Ethiopia’s Prime minister has said there will be negotiations on a cease-fire between his government and the rival Tigray forces who have been waging war for almost 15 months, the chairman of a diaspora group that had a private meeting with him said.
Negotiations on a cease-fire between Ethiopia’s government and Tigray forces could take place. The chairman of the American Ethiopian Public Affairs Committee, told the Associated Press on Tuesday, Prime minister Abiy Ahmed was contemplating the option. Abiy has never said so publicly as international mediation efforts continue amid one of the worst humanitarian crises.
Mesfin Tegenu revealed he discussed privately with the Ethiopian chief of government on Saturday. The man described the tone and the five-hour meeting with Abyi as “a very earnest desire to stop this thing. ... Of course, the other side must be willing.” The prime minister “said that there will be reasonable negotiations, that will keep the interest of the integrity of the nation first,” and the new U.S. special envoy who visited Ethiopia last week “would have ideas” about the process, Mesfin said. They want the population to push the TPLF to negotiate, Mesfin said of Abiy’s government.
There was no comment on the chairman’s account from Abiy’s spokeswoman, or from the Tigray forces spokesman.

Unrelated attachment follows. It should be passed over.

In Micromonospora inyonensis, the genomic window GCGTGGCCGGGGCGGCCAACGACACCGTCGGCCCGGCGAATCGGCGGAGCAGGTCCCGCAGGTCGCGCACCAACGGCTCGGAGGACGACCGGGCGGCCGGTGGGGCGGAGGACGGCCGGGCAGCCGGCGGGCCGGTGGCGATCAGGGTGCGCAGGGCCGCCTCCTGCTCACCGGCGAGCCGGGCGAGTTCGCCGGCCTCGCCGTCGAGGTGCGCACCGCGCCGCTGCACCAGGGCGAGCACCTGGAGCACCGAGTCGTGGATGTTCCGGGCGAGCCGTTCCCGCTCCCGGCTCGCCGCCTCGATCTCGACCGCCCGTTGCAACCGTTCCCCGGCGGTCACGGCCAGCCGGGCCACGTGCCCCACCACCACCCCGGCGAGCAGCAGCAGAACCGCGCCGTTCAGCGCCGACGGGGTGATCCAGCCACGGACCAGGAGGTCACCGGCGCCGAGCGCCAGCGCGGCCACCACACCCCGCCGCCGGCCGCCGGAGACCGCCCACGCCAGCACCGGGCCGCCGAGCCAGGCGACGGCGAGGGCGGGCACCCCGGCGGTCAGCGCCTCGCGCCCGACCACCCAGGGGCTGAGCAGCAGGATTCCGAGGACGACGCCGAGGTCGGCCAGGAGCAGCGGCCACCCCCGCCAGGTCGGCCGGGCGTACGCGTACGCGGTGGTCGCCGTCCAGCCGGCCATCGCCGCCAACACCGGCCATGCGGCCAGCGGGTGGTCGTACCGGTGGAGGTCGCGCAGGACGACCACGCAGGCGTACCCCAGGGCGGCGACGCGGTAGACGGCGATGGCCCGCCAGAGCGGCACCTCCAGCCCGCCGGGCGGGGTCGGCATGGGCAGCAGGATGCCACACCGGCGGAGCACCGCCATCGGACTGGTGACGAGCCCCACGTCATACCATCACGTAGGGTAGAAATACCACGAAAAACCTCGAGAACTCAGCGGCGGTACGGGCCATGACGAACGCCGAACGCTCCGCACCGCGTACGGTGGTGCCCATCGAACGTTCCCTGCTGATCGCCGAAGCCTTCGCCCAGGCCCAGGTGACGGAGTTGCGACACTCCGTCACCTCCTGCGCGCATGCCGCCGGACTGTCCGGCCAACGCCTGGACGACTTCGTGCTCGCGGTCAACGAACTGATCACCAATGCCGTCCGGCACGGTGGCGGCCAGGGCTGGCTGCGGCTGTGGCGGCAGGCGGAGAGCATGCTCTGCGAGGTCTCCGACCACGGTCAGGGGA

The decision not to pursue was an unpopular one for many Ethiopians, Mesfin told the AP. “Most people wanted (the prime minister) to advance, really finish this war,” he said. That’s why his committee requested a meeting, he said. They expected Abiy’s deputy or chief of staff to attend, but the prime minister walked in.
The Tigray People's Liberation front announced it had resumed fighting with the federal governemnt allies on Monday, citing a move compelled by “repeated attacks”. The fighting has been blamed for the latest delays in aid delivery to Tigray along what is considered the only open land route for humanitarian deliveries. The United Nations last week said food distribution in Tigray has reached its “all-time lowest” while more than 50,000 children are thought to be severely malnourished.
The war shifted late last month when the Tigray forces, retreated into their northern region under pressure from a drone-supported military offensive. Since the war erupted in November 2020, around tens of thousands of people have been killed and millions displaced.